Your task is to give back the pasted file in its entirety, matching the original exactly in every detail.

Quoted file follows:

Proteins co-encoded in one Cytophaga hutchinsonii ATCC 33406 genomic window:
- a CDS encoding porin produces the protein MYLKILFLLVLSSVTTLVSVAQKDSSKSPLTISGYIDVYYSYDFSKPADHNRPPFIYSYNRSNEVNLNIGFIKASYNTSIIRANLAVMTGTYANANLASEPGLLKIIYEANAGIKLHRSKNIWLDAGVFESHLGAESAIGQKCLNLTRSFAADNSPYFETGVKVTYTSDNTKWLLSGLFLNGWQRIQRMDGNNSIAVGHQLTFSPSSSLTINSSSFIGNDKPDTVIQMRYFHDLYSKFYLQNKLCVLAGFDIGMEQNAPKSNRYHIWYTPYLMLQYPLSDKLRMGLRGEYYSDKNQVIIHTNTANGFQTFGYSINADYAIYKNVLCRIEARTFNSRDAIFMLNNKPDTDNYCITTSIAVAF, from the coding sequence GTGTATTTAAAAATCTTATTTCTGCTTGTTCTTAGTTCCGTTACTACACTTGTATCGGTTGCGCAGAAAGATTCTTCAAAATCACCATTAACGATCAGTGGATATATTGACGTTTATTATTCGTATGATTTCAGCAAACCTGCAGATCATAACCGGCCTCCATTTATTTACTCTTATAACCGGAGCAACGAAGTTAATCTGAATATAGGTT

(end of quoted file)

Proteins co-encoded in one Cytophaga hutchinsonii ATCC 33406 genomic window:
- a CDS encoding porin produces the protein MYLKILFLLVLSSVTTLVSVAQKDSSKSPLTISGYIDVYYSYDFSKPADHNRPPFIYSYNRSNEVNLNIGFIKASYNTSIIRANLAVMTGTYANANLASEPGLLKIIYEANAGIKLHRSKNIWLDAGVFESHLGAESAIGQKCLNLTRSFAADNSPYFETGVKVTYTSDNTKWLLSGLFLNGWQRIQRMDGNNSIAVGHQLTFSPSSSLTINSSSFIGNDKPDTVIQMRYFHDLYSKFYLQNKLCVLAGFDIGMEQNAPKSNRYHIWYTPYLMLQYPLSDKLRMGLRGEYYSDKNQVIIHTNTANGFQTFGYSINADYAIYKNVLCRIEARTFNSRDAIFMLNNKPDTDNYCITTSIAVAF, from the coding sequence GTGTATTTAAAAATCTTATTTCTGCTTGTTCTTAGTTCCGTTACTACACTTGTATCGGTTGCGCAGAAAGATTCTTCAAAATCACCATTAACGATCAGTGGATATATTGACGTTTATTATTCGTATGATTTCAGCAAACCTGCAGATCATAACCGGCCTCCATTTATTTACTCTTATAACCGGAGCAACGAAGTTAATCTGAATATAGGTT